Anelise Chen’s latest mollusk column, the painful search for Asian American identity, “anti-blah” writing and more are featured in this week’s link roundup.
August 15, 2017
This week’s links recall and imagine what it looks like to survive in a world that threatens its inhabitants. From Margins Fellow Kyle Wu’s report on the Asian American Literature Festival, which took place just steps from the White House, to Anelise Chen’s piece centered on a mollusk navigating the ongoing climate crisis, to Jay Caspian Kang’s article investigating connections between Asian American fraternity culture and the death of Michael Deng, read on for more ideas on how to ethically build a world with room enough for all of us.
The Margins Fellow Kyle Wu reports on the Smithsonian Asian American Literature Festival, which took place in D.C. from July 27-29. The festival brought together writers and readers of Asian American literature for three days of community-building. (As Wu writes, “The fact that it’s called a festival, not a conference, is demonstrative of its communal, celebratory spirit.”) Events spanned intergenerational panels on Vietnamese literature to readings celebrating the launch of Poetry’s first Asian American issue. On the festival’s inaugural spirit, Wu quotes Sally Wen Mao’s remarks from the closing reading:
“It feels so radical to create this space in this location, this space that asserts how important language and words are, how words and language are related to power. How they can exploit power but also reclaim it. I hope we come away from this weekend with that in our hearts, the idea that our words and language can reclaim that power.”
There Is No Safe Place to Hide by Anelise Chen
In this latest installment of Anelise Chen’s mollusk column—yes, a series devoted to the soft-bodied creature of the phylum Mollusca—Chen’s mollusk watches the world around her degrade. Witnessing acid rain, rising oceanic pH levels, and a national leader who will turn his back on international climate agreements, the mollusk observes how those around her attempt to insulate themselves from spreading danger:
She has no doubt that the desire to enclose, to sequester, to clam down, comes from a place of sincere anxiety. She has no doubt that when certain people refuse to acknowledge that the same air and water cycle around the globe, or, especially, that America doesn’t exist in a bubble, it is to protect a sacred and urgent sense of sovereignty. But how will one clam down when the materials for shell building—food security, clean water, breathable air, health care, education, basic tolerance, those things each citizen needs to be protected—are quickly being eroded away, often by the very same methods of exclusion?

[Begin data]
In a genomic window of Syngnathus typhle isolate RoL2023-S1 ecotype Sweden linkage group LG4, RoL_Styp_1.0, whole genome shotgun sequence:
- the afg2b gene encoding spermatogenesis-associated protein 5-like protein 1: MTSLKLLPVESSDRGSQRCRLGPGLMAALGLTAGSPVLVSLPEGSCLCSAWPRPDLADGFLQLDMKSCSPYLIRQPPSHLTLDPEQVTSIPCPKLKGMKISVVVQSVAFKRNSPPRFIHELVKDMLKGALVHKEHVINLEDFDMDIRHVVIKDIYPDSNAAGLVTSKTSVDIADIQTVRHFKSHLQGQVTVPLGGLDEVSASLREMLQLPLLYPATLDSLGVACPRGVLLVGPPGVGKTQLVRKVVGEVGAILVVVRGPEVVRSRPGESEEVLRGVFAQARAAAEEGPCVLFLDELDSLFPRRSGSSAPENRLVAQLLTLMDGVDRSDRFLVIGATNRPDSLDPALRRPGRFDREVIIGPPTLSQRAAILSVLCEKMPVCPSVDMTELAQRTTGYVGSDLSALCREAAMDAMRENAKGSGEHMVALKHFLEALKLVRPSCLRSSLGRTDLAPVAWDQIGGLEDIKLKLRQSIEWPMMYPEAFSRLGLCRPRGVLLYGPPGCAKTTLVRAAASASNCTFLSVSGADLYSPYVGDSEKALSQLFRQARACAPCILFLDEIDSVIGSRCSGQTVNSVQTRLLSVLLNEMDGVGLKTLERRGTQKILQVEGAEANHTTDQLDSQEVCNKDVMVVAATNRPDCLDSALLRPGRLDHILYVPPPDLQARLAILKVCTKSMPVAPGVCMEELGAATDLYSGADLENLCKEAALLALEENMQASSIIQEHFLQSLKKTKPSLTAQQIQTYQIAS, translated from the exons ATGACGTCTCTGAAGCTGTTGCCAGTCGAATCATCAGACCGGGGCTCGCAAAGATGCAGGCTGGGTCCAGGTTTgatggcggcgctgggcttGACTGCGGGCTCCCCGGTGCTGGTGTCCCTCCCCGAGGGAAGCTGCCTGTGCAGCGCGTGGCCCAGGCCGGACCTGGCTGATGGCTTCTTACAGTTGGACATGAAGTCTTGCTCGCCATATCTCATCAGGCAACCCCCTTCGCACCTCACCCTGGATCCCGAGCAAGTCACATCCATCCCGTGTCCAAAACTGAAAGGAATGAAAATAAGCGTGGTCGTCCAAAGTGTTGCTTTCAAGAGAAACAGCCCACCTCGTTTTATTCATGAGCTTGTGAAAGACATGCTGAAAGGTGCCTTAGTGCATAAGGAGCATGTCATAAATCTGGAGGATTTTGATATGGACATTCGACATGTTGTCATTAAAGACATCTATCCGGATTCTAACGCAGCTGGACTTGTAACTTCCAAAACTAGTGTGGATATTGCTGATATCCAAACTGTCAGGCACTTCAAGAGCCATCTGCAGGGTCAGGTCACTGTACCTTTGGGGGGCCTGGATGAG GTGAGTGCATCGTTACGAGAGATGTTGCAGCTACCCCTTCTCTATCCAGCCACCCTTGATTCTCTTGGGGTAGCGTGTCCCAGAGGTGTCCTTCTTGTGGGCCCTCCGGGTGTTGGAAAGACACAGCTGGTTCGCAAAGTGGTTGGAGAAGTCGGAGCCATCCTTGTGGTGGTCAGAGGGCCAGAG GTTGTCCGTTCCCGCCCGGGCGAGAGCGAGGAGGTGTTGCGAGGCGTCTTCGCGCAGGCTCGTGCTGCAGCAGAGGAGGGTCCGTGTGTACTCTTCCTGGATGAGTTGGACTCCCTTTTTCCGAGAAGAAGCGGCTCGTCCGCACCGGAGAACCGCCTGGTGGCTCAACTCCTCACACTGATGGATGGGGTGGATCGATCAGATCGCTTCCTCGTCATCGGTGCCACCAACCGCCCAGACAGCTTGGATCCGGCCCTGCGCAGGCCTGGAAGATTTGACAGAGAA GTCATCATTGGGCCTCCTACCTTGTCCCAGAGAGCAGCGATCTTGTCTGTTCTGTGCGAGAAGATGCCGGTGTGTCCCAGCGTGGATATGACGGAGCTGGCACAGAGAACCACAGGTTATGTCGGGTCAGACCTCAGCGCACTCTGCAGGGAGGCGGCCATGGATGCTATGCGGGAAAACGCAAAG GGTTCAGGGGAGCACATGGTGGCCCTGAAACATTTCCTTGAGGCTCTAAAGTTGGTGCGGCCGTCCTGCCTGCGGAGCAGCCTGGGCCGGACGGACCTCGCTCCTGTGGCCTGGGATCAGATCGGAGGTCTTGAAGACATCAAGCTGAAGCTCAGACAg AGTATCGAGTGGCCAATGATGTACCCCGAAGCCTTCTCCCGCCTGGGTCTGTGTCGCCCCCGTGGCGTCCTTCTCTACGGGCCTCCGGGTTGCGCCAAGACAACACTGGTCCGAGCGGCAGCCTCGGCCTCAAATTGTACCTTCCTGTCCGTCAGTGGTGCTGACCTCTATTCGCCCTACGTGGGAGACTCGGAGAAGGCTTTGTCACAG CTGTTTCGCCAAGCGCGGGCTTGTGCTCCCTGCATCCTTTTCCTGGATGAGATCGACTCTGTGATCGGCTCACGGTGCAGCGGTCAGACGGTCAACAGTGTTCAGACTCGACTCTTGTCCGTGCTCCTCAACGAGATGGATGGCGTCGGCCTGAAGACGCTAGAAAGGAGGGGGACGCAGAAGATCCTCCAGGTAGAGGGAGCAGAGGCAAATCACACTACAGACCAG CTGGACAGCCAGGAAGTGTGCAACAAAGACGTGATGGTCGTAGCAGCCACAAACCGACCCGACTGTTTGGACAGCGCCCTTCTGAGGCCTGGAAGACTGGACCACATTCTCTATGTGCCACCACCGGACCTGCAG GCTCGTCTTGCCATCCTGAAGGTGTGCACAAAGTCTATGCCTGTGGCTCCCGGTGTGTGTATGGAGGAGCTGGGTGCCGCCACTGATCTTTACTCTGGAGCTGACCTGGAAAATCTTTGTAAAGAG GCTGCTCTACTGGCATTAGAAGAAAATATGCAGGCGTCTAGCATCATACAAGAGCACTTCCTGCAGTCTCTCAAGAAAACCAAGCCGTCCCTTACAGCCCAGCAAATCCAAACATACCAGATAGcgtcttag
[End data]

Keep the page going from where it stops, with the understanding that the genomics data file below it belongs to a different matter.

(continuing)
The May Day Collective and Solidarity & Defense have teamed up to produce a new zine-list presenting alternatives to calling the police in times of perceived danger. Explaining their motivation for producing the zine, the makers write: “Calling the police often escalates situations, puts people at risk, and leads to violence. Anytime you seek help from the police, you’re inviting them into your community and putting people who may already be vulnerable into dangerous situations.” Click the link to download the PDF and read on.
Migration Pattern: Chen Chen by Valerie Wu, with Chen Chen
In this interview, Valerie Wu and Chen Chen discuss “anti-blah writing,” promoting writers of color, and coming into one’s identity as a writer:
“What keeps me writing poetry specifically is the challenge of using and reinventing poetic structures and devices. And the delight of language. The possibilities of language. The surprise and the music and the restless entangling with. The political inquiry that is also about a hippopotamus. Perhaps. Finally, or really first of all, emotional—I write to see myself and others a bit better, to be a bit better, to live a bit more deliciously. I write to grow up but also to stop growing up in the boring adult ways of getting better at pointless conversations and caring about institutionally recognized and supported forms of “success.” I write to grow out of being that kind of adult. I want a different adulthood. I mean: when I grow up I want to be a witch who lives in Venice, but without Rumpelstiltskin.”
In this investigative piece, Jay Caspian Kang reports on the circumstances around the recent death of Chun Hsien (Michael) Deng, who was knocked into a coma during a hazing ritual performed by the Baruch College chapter of Pi Delta Psi Fraternity. By detailing the fraternity’s harrowing pledging practices—given names like “Glass Ceiling” and “Bataan Death March”—the article suggests how easily a need for belonging can slip into violent supremacy unchecked.
“Asian pride is a laughable concept to most Americans. Racist incidents pass without prompting any real outcry, and claims of racism are quickly dismissed. A common past can be accessed only through dusty, dug-up things: the murder of Vincent Chin, Korematsu v. United States, the Bataan Death March and the illusion that we are going through all these things together. The Asian-American fraternity is not much more than a clumsy step toward finding an identity in a country where there are no more reference points for how we should act, how we should think about ourselves. But in its honest confrontation with being Asian and its refusal to fall into familiar silence, it can also be seen as a statement of self-worth. These young men, in their doomed way, were trying to amend the American dream that had brought their parents to this country with one caveat:
I will succeed, they say. But not without my brothers!”
The Asian Canadian Writers’ Workshop launched a Kickstarter campaign to fund the publication of Currents, a print anthology celebrating selected works from Ricepaper, their digital magazine. Support Asian literature throughout the diaspora by donating today!